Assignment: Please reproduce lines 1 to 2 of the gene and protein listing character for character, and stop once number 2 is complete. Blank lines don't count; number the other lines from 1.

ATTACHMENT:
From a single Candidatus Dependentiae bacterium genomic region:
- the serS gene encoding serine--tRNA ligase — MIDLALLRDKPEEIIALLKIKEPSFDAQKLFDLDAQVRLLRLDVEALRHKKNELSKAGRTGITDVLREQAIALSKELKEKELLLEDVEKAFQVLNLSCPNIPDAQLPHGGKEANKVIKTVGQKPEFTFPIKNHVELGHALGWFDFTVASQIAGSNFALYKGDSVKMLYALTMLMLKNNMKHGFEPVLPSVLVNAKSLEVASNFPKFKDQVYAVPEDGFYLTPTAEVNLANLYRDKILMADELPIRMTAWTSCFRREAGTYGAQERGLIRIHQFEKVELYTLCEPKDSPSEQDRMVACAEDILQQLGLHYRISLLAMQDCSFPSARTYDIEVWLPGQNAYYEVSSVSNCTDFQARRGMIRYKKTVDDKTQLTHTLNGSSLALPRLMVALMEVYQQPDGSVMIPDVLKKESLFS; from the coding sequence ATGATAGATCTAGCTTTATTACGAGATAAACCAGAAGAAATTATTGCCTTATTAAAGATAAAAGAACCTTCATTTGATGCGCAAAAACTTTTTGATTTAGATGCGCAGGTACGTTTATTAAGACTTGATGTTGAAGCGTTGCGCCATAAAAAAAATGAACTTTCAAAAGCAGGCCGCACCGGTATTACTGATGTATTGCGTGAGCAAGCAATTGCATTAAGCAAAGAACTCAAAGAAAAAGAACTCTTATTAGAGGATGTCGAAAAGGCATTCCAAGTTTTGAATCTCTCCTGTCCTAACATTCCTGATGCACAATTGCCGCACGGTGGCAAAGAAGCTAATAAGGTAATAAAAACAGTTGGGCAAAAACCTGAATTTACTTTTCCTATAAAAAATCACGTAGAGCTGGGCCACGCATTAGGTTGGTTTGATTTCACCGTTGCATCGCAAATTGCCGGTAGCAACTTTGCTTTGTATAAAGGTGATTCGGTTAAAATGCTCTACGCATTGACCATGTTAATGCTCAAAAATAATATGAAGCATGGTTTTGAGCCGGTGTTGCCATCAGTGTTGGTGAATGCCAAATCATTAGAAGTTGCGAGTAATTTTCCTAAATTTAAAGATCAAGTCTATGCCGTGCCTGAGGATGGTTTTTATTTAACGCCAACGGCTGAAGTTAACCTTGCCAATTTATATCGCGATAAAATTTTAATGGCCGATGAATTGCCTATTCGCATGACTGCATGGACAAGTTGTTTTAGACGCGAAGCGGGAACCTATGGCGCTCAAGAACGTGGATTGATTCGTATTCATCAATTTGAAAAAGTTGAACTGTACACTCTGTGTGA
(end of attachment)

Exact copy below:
From a single Candidatus Dependentiae bacterium genomic region:
- the serS gene encoding serine--tRNA ligase — MIDLALLRDKPEEIIALLKIKEPSFDAQKLFDLDAQVRLLRLDVEALRHKKNELSKAGRTGITDVLREQAIALSKELKEKELLLEDVEKAFQVLNLSCPNIPDAQLPHGGKEANKVIKTVGQKPEFTFPIKNHVELGHALGWFDFTVASQIAGSNFALYKGDSVKMLYALTMLMLKNNMKHGFEPVLPSVLVNAKSLEVASNFPKFKDQVYAVPEDGFYLTPTAEVNLANLYRDKILMADELPIRMTAWTSCFRREAGTYGAQERGLIRIHQFEKVELYTLCEPKDSPSEQDRMVACAEDILQQLGLHYRISLLAMQDCSFPSARTYDIEVWLPGQNAYYEVSSVSNCTDFQARRGMIRYKKTVDDKTQLTHTLNGSSLALPRLMVALMEVYQQPDGSVMIPDVLKKESLFS; from the coding sequence ATGATAGATCTAGCTTTATTACGAGATAAACCAGAAGAAATTATTGCCTTATTAAAGATAAAAGAACCTTCATTTGATGCGCAAAAACTTTTTGATTTAGATGCGCAGGTACGTTTATTAAGACTTGATGTTGAAGCGTTGCGCCATAAAAAAAATGAACTTTCAAAAGCAGGCCGCACCGGTATTACTGATGTATTGCGTGAGCAAGCAATTGCATTAAGCAAAGAACTCAAAGAAAAAGAACTCTTATTAGAGGATGTCGAAAAGGCATTCCAAGTTTTGAATCTCTCCTGTCCTAACATTCCTGATGCACAATTGCCGCACGGTGGCAAAGAAGCTAATAAGGTAATAAAAACAGTTGGGCAAAAACCTGAATTTACTTTTCCTATAAAAAATCACGTAGAGCTGGGCCACGCATTAGGTTGGTTTGATTTCACCGTTGCATCGCAAATTGCCGGTAGCAACTTTGCTTTGTATAAAGGTGATTCGGTTAAAATGCTCTACGCATTGACCATGTTAATGCTCAAAAATAATATGAAGCATGGTTTTGAGCCGGTGTTGCCATCAGTGTTGGTGAATGCCAAATCATTAGAAGTTGCGAGTAATTTTCCTAAATTTAAAGATCAAGTCTATGCCGTGCCTGAGGATGGTTTTTATTTAACGCCAACGGCTGAAGTTAACCTTGCCAATTTATATCGCGATAAAATTTTAATGGCCGATGAATTGCCTATTCGCATGACTGCATGGACAAGTTGTTTTAGACGCGAAGCGGGAACCTATGGCGCTCAAGAACGTGGATTGATTCGTATTCATCAATTTGAAAAAGTTGAACTGTACACTCTGTGTGA